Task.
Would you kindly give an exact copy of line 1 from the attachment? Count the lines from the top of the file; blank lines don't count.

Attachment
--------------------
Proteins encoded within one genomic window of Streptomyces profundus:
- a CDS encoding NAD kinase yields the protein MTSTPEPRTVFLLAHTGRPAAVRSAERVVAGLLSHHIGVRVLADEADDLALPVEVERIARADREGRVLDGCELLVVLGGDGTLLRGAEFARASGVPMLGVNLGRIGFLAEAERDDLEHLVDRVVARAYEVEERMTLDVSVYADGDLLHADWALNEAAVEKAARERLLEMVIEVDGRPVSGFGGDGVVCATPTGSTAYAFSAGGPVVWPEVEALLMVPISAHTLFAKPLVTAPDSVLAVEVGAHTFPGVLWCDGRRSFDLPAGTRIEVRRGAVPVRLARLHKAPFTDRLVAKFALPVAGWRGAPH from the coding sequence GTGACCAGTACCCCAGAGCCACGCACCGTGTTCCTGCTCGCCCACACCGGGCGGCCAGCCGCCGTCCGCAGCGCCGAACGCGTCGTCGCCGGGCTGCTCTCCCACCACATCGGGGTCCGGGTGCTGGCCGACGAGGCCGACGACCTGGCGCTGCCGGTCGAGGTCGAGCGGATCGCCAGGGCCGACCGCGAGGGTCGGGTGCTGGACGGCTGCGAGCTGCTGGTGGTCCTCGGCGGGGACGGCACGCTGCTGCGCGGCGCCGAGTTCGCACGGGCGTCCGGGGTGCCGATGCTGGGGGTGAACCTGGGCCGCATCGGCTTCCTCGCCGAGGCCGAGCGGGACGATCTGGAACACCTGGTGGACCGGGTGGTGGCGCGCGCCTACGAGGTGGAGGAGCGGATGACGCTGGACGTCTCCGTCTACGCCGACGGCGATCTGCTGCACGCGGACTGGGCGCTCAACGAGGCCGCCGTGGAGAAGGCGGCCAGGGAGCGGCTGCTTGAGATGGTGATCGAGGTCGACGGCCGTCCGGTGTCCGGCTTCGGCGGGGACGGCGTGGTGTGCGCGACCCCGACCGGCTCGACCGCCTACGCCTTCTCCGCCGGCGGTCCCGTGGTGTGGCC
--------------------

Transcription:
Proteins encoded within one genomic window of Streptomyces profundus: